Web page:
This number is based on the EPA’s color-coded air quality index and counts the number of days in which the index value is at least considered “unhealthy for sensitive groups” – an orange day. Red days are “unhealthy”, purple days are “very unhealthy” and brown days are considered “dangerous”. Averaging the highest daily soot levels in the US, researchers found that the highest average value has increased from orange to red since 2000.
This often accounts for peak particle pollution levels during specific events, such as wildfires. The health risks from brief, sudden periods of pollution are different from those associated with persistent exposure to pollution resulting from living near a busy highway, for example. Health risks, including problems related to respiratory and cardiovascular diseases, increase with chronic exposure.
“If we have, say, more fires but less pollution the rest of the year, we would see these acute effects increase, but they will be offset by decreases in the chronic effects,” says Drew Shindell, a professor of earth sciences at Duke University who studies climate change. climate change and air quality, but was not involved in the First Street report.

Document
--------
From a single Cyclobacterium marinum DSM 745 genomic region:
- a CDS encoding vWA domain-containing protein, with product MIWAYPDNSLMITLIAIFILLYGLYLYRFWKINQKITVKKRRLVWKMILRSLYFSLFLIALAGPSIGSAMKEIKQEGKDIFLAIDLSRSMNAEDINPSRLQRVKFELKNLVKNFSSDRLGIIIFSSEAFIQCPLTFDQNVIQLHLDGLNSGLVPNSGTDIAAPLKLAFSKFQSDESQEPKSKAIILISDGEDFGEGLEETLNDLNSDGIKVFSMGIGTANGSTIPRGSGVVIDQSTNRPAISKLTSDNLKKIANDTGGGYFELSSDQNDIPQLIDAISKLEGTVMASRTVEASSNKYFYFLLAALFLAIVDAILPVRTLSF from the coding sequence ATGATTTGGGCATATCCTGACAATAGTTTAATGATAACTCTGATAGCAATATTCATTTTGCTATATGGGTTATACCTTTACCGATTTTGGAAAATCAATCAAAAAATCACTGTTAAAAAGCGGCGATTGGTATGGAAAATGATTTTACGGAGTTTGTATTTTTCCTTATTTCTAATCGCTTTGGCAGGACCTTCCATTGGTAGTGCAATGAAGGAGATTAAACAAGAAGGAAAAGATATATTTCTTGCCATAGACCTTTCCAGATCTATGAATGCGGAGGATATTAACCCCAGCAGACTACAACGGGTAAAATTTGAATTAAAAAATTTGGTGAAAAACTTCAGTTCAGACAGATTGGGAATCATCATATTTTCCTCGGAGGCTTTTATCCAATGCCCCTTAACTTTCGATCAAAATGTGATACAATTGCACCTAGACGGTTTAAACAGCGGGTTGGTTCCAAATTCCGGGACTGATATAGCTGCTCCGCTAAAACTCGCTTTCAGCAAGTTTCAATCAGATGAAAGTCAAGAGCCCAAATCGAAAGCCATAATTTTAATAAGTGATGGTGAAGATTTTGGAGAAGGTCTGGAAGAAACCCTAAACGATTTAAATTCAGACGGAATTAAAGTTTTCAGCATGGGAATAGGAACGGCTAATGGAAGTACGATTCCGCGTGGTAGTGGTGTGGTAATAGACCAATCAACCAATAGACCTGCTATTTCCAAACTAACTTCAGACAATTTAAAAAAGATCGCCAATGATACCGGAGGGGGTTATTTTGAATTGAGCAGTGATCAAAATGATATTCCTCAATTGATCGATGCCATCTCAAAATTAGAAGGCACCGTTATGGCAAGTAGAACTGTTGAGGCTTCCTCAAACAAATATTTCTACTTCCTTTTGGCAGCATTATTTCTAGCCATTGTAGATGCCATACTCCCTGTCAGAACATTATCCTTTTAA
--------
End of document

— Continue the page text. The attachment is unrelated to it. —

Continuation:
Shindell also highlights that there is still opportunity to change the trajectories outlined in the report. Just as the Clean Air Act led to major improvements in air quality between the 1970s and 1990s, the U.S. has an opportunity to act now. Cleaning up pollution will have to look different than it used to for policymakers, Shindell and Porter say.
“Someone’s job as an air quality regulator is changing because before 100% of your attention would be on emissions from human activities – then you would be concerned with power plants, industry and motor vehicles,” says Shindell. “We did a good job controlling a lot of those things. But we haven’t done a good job of controlling greenhouse gases.”
In other words, to control soot and air pollution, regulators will also have to prioritize reducing other pollutants – the carbon dioxide and methane emissions that cause climate change. They will also have to think about things like forest management to better keep wildfires under control. All of this ties the local effects of air pollution to what’s happening in the world at large, as well as concerns about what your neighbors might be emitting. Last year, wildfires in Canada sent a plume of smoke into the northeastern U.S., causing New York City to briefly hold the title for the worst air quality in the world.
To see historical data and forecasts for future air quality in your area, you can check First Street’s online tool at RiskFactor.com. It uses peer-reviewed models from First Street to predict floods, fires, heat, and now air quality risks. It will show how a property ranks compared to others in the US when it comes to local air quality, what sources of pollution are nearby, and how many days of poor air quality in the area can be expected now and in the future.